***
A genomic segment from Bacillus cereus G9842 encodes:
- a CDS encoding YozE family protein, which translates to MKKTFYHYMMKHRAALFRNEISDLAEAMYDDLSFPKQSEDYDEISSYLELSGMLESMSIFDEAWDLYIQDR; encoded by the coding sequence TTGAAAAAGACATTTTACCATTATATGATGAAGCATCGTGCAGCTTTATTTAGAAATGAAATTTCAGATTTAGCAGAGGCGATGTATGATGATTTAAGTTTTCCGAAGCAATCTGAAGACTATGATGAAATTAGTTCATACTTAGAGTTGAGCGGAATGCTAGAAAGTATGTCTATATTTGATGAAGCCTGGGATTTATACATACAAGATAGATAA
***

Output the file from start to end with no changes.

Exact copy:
A genomic segment from Bacillus cereus G9842 encodes:
- a CDS encoding YozE family protein, which translates to MKKTFYHYMMKHRAALFRNEISDLAEAMYDDLSFPKQSEDYDEISSYLELSGMLESMSIFDEAWDLYIQDR; encoded by the coding sequence TTGAAAAAGACATTTTACCATTATATGATGAAGCATCGTGCAGCTTTATTTAGAAATGAAATTTCAGATTTAGCAGAGGCGATGTATGATGATTTAAGTTTTCCGAAGCAATCTGAAGACTATGATGAAATTAGTTCATACTTAGAGTTGAGCGGAATGCTAGAAAGTATGTCTATATTTGATGAAGCCTGGGATTTATACATACAAGATAGATAA